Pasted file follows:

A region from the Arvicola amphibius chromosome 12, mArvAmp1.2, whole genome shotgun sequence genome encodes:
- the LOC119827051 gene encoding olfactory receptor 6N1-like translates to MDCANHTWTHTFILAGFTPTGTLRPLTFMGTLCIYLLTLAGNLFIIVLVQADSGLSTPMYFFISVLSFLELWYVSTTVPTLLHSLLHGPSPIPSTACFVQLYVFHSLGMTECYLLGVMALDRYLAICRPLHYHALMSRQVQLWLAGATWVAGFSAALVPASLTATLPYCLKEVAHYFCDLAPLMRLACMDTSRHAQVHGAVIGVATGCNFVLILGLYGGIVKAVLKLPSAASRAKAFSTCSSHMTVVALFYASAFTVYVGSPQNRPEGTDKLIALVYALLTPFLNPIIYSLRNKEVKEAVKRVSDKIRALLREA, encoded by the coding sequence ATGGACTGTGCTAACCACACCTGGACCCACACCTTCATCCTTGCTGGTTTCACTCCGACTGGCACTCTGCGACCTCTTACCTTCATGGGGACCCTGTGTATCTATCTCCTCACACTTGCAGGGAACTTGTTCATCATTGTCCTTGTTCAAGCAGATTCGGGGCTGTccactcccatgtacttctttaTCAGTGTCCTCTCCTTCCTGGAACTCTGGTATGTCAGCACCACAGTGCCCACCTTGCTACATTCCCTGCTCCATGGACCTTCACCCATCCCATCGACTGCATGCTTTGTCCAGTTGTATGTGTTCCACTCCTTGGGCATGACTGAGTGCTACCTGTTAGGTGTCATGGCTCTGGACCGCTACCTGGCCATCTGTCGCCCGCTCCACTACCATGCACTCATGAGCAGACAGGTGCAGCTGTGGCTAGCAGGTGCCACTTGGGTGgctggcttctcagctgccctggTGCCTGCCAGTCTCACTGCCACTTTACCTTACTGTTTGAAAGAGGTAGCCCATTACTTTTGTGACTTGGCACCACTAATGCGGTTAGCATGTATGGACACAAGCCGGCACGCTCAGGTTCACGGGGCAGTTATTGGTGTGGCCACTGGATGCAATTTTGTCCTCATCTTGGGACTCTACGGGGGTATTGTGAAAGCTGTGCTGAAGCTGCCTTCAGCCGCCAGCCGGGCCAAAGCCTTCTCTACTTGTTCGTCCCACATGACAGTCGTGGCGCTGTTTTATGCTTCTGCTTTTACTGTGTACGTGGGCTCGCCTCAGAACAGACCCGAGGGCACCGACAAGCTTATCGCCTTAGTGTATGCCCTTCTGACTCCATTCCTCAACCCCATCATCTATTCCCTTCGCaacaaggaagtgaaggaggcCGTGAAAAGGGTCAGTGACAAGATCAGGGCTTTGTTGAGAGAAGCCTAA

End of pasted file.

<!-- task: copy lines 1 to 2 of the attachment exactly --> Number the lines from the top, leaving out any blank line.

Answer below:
A region from the Arvicola amphibius chromosome 12, mArvAmp1.2, whole genome shotgun sequence genome encodes:
- the LOC119827051 gene encoding olfactory receptor 6N1-like translates to MDCANHTWTHTFILAGFTPTGTLRPLTFMGTLCIYLLTLAGNLFIIVLVQADSGLSTPMYFFISVLSFLELWYVSTTVPTLLHSLLHGPSPIPSTACFVQLYVFHSLGMTECYLLGVMALDRYLAICRPLHYHALMSRQVQLWLAGATWVAGFSAALVPASLTATLPYCLKEVAHYFCDLAPLMRLACMDTSRHAQVHGAVIGVATGCNFVLILGLYGGIVKAVLKLPSAASRAKAFSTCSSHMTVVALFYASAFTVYVGSPQNRPEGTDKLIALVYALLTPFLNPIIYSLRNKEVKEAVKRVSDKIRALLREA, encoded by the coding sequence ATGGACTGTGCTAACCACACCTGGACCCACACCTTCATCCTTGCTGGTTTCACTCCGACTGGCACTCTGCGACCTCTTACCTTCATGGGGACCCTGTGTATCTATCTCCTCACACTTGCAGGGAACTTGTTCATCATTGTCCTTGTTCAAGCAGATTCGGGGCTGTccactcccatgtacttctttaTCAGTGTCCTCTCCTTCCTGGAACTCTGGTATGTCAGCACCACAGTGCCCACCTTGCTACATTCCCTGCTCCATGGACCTTCACCCATCCCATCGACTGCATGCTTTGTCCAGTTGTATGTGTTCCACTCCTTGGGCATGACTGAGTGCTACCTGTTAGGTGTCATGGCTCTGGACCGCTACCTGGCCATCTGTCGCCCGCTCCACTACCATGCACTCATGAGCAGACAGGTGCAGCTGTGGCTAGCAGGTGCCACTTGGGTGgctggcttctcagctgccctggTGCCTGCCAGTCTCACTGCCACTTTACCTTACTGTTTGAAAGAGGTAGCCCATTACTTTTGTGACTTGGCACCACTAATGCGGTTAGCATGTATGGACACAAGCCGGCACGCTCAGGTTCACGGGGCAGTTATTGGTGTGGCCACTGGATGCAATTTTGTCCTCATCTTGGGACTCTACGGGGGTATTGTGAAAGCTGTGCTGAAGCTGCCTTCAGCCGCCAGCCGGGCCAAAGCCTTCTCTACTTGTTCGTCCCACATGACAGTCGTGGCGCTGTTTTATGCTTCTGCTTTTACTGTGTACGTGGGCTCGCCTCAGAACAGACCCGAGGGCACCGACAAGCTTATCGCCTTAGTGTATGCCCTTCTGACTCCATTCCTCAACCCCATCATCTATTCCCTTCGCaacaaggaagtgaaggaggcCGTGAAAAGGGTCAGTGACAAGATCAGGGCTTTGTTGAGAGAAGCCTAA